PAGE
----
2. You can have different ISAs for different financial goals

Choosing the right type of ISA to suit your financial goals can help ensure you are making the most of your allowance.

A new ‘British ISA’ was announced at the recent Spring Budget, and is intended to encourage investment in UK companies, with an additional £5,000 allowance to incentivise investors. A launch date for the new British ISA has not been announced yet.

Adults currently have four different types of ISA to choose from: 

1. Cash ISA

2. Stocks and Shares ISA

  • Suits those with a short-term time horizon, who are risk averse and may need access to their money in the next five years
  • Suits investors with longer time horizons and able to accept more risk as the value can go down and you can lose money
  • An easy-access savings option for additional rate taxpayers who have no personal savings allowance
  • DIY investors can choose their own investments, spending time selecting assets that match their attitude to risk and monitoring the performance of their portfolio themselves


  • Or they can choose to invest in a fully managed portfolio, sometimes referred to as a Ready-made Portfolio. Many investment platforms offer these off-the-peg investment portfolios where a portfolio manager will build a diverse portfolio of assets, typically tailored to different levels of risk and then periodically adjust and rebalance the mix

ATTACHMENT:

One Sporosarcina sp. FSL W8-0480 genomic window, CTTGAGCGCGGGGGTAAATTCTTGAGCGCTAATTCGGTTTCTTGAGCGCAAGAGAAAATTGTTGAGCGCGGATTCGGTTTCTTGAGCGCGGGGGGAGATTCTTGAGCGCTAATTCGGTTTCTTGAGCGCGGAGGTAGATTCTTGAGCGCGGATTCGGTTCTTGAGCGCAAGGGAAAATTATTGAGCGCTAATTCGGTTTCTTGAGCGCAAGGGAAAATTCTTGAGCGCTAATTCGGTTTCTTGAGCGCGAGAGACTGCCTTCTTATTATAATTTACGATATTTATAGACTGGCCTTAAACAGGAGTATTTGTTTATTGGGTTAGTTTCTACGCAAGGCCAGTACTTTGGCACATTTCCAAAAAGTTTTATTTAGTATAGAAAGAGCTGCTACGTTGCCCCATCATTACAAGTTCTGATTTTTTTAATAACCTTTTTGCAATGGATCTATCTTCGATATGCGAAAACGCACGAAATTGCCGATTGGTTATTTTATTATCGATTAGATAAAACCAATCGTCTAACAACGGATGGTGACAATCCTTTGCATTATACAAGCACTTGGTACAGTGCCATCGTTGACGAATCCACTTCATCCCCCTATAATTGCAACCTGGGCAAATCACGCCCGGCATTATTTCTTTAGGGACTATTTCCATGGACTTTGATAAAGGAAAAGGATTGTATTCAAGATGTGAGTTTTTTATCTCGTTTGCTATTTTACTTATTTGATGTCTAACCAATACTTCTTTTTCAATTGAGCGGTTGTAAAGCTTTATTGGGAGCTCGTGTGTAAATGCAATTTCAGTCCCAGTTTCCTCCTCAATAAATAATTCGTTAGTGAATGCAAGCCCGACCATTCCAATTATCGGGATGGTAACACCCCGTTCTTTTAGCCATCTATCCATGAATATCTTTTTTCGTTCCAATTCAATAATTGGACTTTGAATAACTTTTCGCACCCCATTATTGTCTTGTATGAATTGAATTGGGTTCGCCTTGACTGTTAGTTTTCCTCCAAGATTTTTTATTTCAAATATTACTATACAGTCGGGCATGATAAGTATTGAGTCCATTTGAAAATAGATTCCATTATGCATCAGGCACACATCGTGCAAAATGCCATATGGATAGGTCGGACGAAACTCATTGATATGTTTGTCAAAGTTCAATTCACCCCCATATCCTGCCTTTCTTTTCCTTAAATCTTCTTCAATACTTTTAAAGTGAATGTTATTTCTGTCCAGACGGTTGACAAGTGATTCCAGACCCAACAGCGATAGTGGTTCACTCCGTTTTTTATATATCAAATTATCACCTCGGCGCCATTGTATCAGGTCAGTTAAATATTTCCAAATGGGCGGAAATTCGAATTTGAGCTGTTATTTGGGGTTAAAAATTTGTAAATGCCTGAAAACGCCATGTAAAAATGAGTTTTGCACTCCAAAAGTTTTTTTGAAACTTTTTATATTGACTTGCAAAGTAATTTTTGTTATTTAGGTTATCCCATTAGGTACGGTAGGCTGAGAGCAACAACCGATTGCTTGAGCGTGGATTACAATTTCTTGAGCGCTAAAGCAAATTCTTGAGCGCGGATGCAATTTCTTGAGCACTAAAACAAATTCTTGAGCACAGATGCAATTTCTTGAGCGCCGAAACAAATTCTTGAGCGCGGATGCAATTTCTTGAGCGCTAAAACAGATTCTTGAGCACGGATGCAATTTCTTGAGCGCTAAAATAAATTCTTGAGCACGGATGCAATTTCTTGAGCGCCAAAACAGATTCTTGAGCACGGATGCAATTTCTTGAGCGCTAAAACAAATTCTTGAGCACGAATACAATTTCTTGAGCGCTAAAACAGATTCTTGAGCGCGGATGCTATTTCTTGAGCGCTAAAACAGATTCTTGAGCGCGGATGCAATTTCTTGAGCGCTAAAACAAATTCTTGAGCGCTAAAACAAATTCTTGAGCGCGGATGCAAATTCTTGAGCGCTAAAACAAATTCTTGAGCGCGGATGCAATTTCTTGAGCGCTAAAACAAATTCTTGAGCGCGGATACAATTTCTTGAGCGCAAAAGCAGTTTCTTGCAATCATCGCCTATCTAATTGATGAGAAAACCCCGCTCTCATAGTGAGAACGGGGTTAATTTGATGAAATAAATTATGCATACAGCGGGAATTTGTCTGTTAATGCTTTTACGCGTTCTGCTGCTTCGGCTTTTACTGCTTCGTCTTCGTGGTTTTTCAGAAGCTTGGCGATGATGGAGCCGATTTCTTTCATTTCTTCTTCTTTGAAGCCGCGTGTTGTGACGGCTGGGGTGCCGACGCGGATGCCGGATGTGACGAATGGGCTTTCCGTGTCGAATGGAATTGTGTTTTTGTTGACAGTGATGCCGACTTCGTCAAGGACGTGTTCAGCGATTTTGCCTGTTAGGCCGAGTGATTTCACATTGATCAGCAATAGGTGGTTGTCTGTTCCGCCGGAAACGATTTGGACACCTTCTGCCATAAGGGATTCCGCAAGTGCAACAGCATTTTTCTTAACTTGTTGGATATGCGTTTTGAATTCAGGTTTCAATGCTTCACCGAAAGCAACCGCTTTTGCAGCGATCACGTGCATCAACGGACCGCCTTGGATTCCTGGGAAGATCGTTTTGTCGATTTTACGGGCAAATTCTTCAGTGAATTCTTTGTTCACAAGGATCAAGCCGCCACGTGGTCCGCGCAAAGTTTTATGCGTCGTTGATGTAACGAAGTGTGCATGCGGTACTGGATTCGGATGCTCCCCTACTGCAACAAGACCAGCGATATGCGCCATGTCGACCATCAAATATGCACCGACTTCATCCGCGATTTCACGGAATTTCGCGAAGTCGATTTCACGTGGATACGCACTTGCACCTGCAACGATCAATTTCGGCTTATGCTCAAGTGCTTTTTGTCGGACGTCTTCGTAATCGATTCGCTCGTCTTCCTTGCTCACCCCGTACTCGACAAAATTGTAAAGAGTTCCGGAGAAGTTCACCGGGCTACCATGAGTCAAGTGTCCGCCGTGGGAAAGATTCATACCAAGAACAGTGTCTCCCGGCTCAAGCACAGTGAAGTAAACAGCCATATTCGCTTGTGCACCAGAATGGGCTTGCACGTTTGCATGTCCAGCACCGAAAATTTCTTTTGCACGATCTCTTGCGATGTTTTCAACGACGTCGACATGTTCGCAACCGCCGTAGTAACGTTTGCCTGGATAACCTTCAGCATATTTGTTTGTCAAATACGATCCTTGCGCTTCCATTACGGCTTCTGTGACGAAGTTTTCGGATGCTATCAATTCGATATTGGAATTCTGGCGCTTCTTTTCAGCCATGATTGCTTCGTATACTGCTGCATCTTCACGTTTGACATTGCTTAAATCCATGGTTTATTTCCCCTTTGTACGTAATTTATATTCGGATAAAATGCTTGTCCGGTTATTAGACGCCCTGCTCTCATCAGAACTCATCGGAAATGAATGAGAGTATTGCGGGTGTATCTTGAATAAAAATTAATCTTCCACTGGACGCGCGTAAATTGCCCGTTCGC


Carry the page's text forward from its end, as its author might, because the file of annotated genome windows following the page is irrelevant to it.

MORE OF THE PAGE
3. Lifetime ISA (LiSA)

4. Innovative ISA (FISA)

  • Can be held in cash or stocks and shares
  • Allows peer-to-peer lending up to £20,000 tax-free to borrowers or businesses
  • For people between the ages of 18 and 40. Once the ISA is open, you can continue contributing to it until you are 50
  • From 6 April this year, IFISAs are allowed to include long-term asset funds and open-ended property funds
  • Designed to help purchase first home (up to £450,000) or save towards retirement
  • IFISAs are considered higher risk because your money is in peer-to-peer investments
  • Savers can contribute up to £4,000 a year, with the Government topping up by 25% - that’s a free money bonus of up to £1,000 a year
  • Remember, these invest in illiquid assets and could be difficult to sell quickly